Most of the focus for the first true, flavorful meat equivalent has centered on the humble, but ubiquitous, hamburger. That’s because in the U.S. alone, people eat, on average, three of them per week. Eaten at home, fresh off the grill, sizzling out of the pan, or more likely, in the millions of fast food joints that litter the landscape, that totals approximately 50 billion burgers each year.

The problem though, was that every new iteration of the fake patty didn’t quite cut it. Sure, they tasted better than mealy, dry “burgers” made from black beans or soybeans, but the flavor and mouthfeel wasn’t enough to fool burger aficionados and dedicated carnivores.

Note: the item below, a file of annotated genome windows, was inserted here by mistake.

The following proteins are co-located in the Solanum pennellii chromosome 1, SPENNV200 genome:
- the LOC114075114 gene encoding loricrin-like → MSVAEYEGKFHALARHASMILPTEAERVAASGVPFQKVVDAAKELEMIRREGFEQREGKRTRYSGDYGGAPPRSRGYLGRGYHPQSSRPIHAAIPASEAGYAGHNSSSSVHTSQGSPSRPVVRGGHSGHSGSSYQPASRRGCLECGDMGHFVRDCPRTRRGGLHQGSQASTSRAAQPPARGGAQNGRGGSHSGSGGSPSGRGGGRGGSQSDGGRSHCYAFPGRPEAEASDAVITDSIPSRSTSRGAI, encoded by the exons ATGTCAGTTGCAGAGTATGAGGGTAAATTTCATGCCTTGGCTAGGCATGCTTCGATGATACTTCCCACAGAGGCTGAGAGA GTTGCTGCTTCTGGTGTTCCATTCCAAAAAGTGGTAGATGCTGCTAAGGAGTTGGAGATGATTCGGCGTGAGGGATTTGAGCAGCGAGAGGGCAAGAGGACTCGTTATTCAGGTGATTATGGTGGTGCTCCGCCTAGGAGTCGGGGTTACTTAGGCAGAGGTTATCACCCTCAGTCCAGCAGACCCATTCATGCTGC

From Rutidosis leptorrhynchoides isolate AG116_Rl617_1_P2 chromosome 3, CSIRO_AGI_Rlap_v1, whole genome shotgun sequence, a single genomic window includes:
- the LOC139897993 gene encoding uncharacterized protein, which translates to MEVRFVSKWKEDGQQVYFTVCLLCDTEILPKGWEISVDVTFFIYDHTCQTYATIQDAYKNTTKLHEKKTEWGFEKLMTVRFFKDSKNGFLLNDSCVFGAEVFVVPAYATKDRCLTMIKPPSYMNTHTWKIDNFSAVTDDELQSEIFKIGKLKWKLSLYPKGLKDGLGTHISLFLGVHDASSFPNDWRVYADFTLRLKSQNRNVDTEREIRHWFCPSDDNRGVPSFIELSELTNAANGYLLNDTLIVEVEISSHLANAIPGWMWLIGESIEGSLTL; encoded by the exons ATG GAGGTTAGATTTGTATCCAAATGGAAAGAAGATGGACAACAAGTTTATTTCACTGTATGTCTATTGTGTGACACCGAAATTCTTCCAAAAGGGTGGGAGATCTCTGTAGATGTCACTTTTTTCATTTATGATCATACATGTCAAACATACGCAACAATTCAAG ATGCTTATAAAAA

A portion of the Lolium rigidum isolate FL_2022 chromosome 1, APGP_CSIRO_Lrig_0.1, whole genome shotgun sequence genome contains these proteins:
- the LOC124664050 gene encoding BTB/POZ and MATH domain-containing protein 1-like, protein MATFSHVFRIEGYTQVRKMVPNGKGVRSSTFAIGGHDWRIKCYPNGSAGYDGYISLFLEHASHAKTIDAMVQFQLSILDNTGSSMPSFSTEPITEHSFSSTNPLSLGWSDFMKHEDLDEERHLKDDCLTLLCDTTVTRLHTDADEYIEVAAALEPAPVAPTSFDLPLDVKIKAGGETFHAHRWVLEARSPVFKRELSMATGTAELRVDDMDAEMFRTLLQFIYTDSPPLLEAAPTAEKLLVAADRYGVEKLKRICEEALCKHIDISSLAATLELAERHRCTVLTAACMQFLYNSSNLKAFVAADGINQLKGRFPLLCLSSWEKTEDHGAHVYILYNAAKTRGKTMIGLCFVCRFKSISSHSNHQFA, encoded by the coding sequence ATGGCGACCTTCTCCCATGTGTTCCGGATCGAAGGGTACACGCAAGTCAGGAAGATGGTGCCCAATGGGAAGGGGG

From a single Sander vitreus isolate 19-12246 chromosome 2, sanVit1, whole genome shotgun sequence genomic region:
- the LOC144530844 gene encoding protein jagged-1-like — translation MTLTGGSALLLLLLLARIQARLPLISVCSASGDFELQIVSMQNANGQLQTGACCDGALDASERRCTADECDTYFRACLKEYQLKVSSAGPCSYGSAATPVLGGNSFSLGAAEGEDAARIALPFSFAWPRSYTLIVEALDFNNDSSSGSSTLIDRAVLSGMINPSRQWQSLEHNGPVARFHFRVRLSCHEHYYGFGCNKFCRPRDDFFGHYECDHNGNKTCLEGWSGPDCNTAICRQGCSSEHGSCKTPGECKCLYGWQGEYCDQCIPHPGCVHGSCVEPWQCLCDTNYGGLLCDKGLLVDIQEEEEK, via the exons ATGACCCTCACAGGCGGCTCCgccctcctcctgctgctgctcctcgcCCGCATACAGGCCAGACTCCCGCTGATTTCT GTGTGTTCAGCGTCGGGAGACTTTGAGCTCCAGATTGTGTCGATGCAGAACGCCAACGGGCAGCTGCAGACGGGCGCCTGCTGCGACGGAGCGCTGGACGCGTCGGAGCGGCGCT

Impossible Foods, however, decided to break down animal meat to minuscule molecules in order to figure out how and why it tastes so delicious to most humans. The company spent over six years studying animal muscle to develop its first product, the Impossible Burger. In 2019, Impossible Foods revamped its original recipe, which includes:

  • Soy and potatoes for protein
  • Coconut and sunflower oils for fat
  • Methylcellulose for fiber

Other nutrients added to the Impossible Burger include vitamins (E, C, and B complex), salt, and minerals (zinc, iron).

What makes the Impossible Burger taste like meat?

All of the Impossible Burger’s ingredients are derived from “natural” foods considered safe by the Food and Drug Administration (FDA). But added up they won’t give you the true “meaty” taste that carnivores crave; that comes from the addition of a special molecule called “heme.” It’s found in every plant and animal cell — though in higher amounts in animals — and is a part of hemoglobin, the protein that transports oxygen throughout your body via your blood.